Drawing

“Drawing is a mechanism for exploration as much as a tool of representation”

Tania Kovats 1

Dail Behennah Drawing for Unconformity Jo Hounsome Photography2

I have always felt intimidated by the idea of drawing but at last this project has made me realise that, although I was always disappointed by my observational drawings, there are other ways of drawing and they are valid and enjoyable.

As a geographer I am comfortable with maps, diagrams and annotation. My sketches are a way of capturing an idea and solving problems before I start making. I often draw as a way of thinking and then I never look at that drawing again. People have commented that my sketchbooks are very organised but the truth is that I am so tentative that I draw on scraps of paper, receipts, tickets and the edges of newspapers. Occasionally I have to sort through all of these in search of lost inspiration and then I scan them, print them out, often at a different scale, and glue them into the book.

The structure which I have focussed on for this project requires me to draw up a detailed plan so that I know where to score and fold the strips before plaiting them together. The initial drawings are the most pleasurable part of the process and are where the exciting “What if?” questions are followed. Light lines and erasing allow refinements and changes although always within the constraints of the logic of the structure.

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A change in the size of one block, for example as the result of splitting a strip, can trigger adjustments throughout the piece and once accepted it is rarely possible to return to the original rhythm. Scale is also important as what appears to be simple at the top can become increasingly complex further down the plan.  I make scores of drawings before making the decision to undertake a large piece of work.

I decided to excavate my structure to see what I could discover about it and this process has been liberating. When drawing a map one usually begins by tracing essential elements from a base map and then adding selected information on top of that so I have used this method in the project. Starting with a base plan beneath tracing paper I have found and drawn lines, blocks, planes, dots, hexagons and triangles. It has been more satisfying to abstract lines from a pre-existing plan rather than to imagine lines and then draw them because I am discovering something rather than being driven purely by aesthetics.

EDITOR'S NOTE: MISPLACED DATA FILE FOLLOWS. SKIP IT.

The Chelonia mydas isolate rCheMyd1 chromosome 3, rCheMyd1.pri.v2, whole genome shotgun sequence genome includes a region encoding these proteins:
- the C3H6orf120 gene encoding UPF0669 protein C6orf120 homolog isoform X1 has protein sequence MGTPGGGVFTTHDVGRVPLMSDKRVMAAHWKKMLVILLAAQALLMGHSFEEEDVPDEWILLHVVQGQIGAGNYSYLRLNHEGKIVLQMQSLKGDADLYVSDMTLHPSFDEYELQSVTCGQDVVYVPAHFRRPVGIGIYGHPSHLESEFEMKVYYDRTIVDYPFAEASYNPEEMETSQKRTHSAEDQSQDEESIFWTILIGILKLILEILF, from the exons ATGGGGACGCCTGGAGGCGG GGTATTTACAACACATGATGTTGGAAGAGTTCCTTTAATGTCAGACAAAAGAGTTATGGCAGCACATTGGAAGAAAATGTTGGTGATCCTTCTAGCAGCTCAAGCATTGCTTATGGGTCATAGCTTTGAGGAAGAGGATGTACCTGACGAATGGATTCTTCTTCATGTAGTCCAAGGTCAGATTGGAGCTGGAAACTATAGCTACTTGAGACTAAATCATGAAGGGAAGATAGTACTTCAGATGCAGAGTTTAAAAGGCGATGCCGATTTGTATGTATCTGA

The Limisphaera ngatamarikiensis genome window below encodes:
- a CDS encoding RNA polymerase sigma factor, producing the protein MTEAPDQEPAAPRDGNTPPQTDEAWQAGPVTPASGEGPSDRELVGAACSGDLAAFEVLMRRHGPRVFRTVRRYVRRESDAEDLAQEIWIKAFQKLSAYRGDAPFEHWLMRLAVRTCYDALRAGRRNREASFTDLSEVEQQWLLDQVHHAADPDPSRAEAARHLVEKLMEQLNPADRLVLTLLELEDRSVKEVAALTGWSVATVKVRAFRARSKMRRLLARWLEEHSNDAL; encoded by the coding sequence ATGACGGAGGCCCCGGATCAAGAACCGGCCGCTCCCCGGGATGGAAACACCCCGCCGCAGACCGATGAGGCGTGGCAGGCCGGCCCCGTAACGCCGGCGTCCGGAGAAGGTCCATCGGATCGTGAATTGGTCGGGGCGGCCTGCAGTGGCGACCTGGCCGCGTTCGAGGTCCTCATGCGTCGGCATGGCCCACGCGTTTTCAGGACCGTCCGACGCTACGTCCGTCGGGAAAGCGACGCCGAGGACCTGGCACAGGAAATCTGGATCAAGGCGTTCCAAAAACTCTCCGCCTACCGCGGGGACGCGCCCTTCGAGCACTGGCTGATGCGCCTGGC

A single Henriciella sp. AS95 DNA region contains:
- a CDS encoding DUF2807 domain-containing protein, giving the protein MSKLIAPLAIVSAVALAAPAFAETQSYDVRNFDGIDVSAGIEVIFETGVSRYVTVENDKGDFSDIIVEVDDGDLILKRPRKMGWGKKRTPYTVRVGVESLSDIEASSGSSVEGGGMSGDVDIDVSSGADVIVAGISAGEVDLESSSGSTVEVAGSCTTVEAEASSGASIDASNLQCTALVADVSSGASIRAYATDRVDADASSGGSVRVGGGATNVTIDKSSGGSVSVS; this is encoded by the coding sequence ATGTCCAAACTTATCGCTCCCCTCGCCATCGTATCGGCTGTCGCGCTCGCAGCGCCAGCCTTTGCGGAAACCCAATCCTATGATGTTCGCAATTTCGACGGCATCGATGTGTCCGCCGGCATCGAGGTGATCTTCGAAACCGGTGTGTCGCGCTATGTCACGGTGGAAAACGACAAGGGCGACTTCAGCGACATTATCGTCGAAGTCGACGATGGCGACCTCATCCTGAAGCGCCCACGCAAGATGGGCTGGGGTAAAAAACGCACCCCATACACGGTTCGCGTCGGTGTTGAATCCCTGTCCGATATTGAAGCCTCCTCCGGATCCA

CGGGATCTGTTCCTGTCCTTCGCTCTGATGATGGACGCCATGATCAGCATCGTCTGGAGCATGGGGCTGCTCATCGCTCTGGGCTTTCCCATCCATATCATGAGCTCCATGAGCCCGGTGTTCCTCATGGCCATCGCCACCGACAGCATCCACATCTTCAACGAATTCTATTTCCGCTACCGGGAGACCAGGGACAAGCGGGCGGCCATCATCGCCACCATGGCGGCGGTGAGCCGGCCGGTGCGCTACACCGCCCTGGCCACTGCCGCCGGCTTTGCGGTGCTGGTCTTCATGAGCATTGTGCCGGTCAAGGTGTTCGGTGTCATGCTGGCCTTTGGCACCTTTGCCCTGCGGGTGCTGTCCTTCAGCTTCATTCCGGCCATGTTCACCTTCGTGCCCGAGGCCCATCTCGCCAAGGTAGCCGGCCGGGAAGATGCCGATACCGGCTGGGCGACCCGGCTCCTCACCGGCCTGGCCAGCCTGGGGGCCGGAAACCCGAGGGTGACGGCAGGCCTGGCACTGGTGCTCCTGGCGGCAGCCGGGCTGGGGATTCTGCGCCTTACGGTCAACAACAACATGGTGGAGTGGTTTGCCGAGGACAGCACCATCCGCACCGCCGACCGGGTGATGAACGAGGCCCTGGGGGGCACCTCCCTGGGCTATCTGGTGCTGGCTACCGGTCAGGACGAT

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Some drawings have led to a deeper understanding of the structure, others have not. As soon as I stop thinking about a textile which must be made and focus on the drawing itself I am freed from the structural logic and can play. I have tried to remain open and question what I am seeing. Richard Fortey has said “curiosity is the enemy of certainty”3 and curiosity also feeds the imagination.

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My experiments have included different surfaces (tracing paper, Tyvek, glass, gesso), different tools and media (knives, pens, markers, graphite, glue, ink, thread), layering and folding. Some have ‘simply’ been pencil on paper.

Before I started this project my drawings were private. Now, no longer apologetic, I have enjoyed making so many that I can’t decide which ones to exhibit.

Notes:

  1. Quotation by Tania Kovats in Drawing Water, Edinburgh, Fruitmarket Gallery 2014, page 11.
  2. Plan for Unconformity photographed by Jo Hounsome Photography.
  3. Quotation by Richard Fortey, The Wood for the Trees, London, Collins 2017, page 3.

 

Addendum:

It is with regret that we announce the cancellation of the exhibition which was due to take place in Cardiff in September 2018. We are still very committed to the project which now has the potential to take a different form. Watch this space!

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